LA Times 6/11/16


3 - In October 2015 state biologists confirmed the presence of southern water snake (Nerodia fasciata) at the Laguna Dam, Senator's Wash, and potentially nearby Mittry Lake, northeast of Yuma Arizona along the Colorado River at the border of California and Arizona. These snakes may have been introduced as released pets, but there is also a chance that they were brought to the area concealed in equipment that was brought in from the southeastern U.S. to a nearby U.S. Army base in Arizona.



Consult the California Nerodia website for more information about Nerodia (Watersnakes) found in California. If you find a snake you believe to be a non-native watersnake, go to the site to find out where you can send pictures for confirmation.
snake

Southern Watersnake
   
Nerodia sipedon - Northern Watersnake  
According to Michael Fuller of the Nerodia Working Group, and my own observations, a population exists in the vicinity of Roseville, Placer County, which is fairly close to the Folsom population of N. fasciata.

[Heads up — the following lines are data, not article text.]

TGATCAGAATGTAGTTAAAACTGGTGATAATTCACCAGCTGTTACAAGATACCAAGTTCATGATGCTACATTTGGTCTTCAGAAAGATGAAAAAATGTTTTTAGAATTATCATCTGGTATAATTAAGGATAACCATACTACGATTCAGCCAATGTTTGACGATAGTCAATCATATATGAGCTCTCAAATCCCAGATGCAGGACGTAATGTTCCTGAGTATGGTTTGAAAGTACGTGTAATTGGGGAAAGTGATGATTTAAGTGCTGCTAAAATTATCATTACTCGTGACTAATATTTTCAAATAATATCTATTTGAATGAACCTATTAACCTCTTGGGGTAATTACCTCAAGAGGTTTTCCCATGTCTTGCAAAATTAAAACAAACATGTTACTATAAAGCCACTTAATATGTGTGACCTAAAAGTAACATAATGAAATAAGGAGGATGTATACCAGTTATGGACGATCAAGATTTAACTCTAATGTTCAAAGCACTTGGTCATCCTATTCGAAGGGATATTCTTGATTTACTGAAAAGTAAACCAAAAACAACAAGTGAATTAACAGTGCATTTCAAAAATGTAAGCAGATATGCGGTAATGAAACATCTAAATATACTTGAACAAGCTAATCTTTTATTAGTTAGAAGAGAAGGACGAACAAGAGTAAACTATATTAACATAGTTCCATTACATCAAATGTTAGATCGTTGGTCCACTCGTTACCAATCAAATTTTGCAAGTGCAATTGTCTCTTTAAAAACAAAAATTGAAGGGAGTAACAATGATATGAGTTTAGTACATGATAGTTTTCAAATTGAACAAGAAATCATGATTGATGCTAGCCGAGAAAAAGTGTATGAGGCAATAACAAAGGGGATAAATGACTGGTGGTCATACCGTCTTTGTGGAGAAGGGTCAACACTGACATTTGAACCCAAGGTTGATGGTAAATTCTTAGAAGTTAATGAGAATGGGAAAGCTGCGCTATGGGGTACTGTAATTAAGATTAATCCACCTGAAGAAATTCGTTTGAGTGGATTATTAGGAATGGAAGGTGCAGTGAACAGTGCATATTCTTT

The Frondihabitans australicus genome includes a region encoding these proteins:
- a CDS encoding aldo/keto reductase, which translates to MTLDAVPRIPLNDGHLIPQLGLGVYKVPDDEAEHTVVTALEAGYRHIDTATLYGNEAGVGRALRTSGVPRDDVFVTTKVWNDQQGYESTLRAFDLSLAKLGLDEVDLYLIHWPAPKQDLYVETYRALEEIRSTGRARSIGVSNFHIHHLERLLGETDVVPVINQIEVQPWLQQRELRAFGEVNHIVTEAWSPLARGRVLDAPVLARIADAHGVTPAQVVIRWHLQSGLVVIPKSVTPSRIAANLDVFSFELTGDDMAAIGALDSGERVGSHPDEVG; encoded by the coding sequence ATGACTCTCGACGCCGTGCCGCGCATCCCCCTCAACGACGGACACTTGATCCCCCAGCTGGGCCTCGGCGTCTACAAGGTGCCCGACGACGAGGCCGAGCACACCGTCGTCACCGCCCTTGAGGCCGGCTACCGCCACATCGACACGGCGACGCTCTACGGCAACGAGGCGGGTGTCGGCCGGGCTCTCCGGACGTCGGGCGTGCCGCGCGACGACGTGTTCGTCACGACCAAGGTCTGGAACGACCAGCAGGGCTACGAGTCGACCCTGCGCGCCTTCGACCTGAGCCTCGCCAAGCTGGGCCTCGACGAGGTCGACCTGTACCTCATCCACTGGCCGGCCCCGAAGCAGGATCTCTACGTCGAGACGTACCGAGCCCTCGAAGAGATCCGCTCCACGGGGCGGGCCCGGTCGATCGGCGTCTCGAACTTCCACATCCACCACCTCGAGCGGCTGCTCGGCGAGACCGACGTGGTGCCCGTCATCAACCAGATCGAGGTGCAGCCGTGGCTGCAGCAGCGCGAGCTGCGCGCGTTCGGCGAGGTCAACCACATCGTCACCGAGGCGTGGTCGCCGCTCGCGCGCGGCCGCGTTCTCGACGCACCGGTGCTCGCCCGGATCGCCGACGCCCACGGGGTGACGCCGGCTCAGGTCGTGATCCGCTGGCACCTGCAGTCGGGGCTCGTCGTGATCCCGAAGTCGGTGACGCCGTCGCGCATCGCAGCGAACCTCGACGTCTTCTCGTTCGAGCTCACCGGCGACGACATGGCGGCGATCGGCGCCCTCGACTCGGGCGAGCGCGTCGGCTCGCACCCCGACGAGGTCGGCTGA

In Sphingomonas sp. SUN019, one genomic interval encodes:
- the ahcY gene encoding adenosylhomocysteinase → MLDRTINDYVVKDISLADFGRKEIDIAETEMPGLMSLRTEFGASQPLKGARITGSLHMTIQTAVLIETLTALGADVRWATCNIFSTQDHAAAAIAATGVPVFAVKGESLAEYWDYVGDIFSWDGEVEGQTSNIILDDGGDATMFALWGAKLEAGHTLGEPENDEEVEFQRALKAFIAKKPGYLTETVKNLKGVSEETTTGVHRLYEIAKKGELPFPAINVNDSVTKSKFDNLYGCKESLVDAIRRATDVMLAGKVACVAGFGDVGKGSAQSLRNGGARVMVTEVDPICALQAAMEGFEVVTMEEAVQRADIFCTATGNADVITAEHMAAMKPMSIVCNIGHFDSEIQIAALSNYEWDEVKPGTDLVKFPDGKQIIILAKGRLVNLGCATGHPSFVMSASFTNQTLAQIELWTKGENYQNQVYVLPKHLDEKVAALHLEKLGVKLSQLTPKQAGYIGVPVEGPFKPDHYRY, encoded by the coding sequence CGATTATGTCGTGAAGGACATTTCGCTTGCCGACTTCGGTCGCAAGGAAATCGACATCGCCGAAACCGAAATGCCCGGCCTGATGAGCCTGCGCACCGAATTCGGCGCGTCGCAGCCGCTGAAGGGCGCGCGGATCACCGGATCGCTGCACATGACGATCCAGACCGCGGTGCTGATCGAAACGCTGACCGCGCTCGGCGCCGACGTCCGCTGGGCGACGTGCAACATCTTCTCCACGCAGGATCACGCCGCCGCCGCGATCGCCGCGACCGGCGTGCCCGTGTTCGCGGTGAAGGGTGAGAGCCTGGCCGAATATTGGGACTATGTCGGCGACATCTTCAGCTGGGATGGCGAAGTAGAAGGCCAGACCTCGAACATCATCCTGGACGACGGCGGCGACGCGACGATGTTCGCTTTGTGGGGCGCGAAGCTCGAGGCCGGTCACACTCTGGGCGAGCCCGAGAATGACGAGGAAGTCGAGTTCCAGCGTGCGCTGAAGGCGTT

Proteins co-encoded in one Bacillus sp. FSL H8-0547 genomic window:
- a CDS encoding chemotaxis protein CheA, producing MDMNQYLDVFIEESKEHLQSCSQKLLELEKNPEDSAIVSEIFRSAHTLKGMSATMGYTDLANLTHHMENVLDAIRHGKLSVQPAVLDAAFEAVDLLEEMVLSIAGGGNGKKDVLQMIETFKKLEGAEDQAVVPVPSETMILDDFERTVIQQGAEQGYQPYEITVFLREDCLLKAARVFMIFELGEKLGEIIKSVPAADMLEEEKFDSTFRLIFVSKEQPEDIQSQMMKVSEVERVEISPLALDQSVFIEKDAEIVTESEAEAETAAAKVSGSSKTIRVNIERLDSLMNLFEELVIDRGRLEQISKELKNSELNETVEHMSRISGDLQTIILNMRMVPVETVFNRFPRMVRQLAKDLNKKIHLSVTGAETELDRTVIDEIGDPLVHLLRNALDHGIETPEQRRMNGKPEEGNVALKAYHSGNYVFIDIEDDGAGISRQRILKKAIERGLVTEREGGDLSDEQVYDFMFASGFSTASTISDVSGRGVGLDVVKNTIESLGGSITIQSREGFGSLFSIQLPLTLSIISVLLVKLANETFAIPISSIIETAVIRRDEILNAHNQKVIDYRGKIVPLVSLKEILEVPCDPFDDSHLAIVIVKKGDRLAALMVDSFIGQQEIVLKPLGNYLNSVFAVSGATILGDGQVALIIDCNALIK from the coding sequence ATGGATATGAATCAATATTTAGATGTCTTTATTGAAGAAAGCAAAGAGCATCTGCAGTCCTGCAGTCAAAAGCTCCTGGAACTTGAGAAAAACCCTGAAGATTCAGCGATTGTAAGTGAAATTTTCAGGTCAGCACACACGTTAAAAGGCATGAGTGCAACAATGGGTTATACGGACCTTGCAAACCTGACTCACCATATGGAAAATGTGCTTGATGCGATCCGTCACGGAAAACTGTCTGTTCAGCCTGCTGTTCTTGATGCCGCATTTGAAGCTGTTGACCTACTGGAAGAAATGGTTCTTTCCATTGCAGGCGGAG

Consult the California Nerodia website for more information about Nerodia (Watersnakes) found in California. If you find a snake you believe to be a non-native watersnake, go to the site to find out where you can send pictures for confirmation.
snake
 
Ramphotyphlops braminus - Brahminy Blind Snake  
Native to South Asia and introduced around the world. First reported from Chula Vista in Herp Review, December 2010. Apparently spreading around Southern California.

snake
   
Turtles - Established
   
Chelydra serpentina serpentina - Snapping Turtle  
Introduced into a number of isolated localities in the state, probably as a result of the release of unwanted pets. May not be breeding in all locations.

Eastern Snapping Turtle
   
Chrysemys picta bellii - Western Painted Turtle  
Established in many locations in ponds throughout the state, especially in the coastal south, probably as a result of the release of unwanted pets.

Western Painted Turtle
   
Trachemys scripta elegans - Red-eared Slider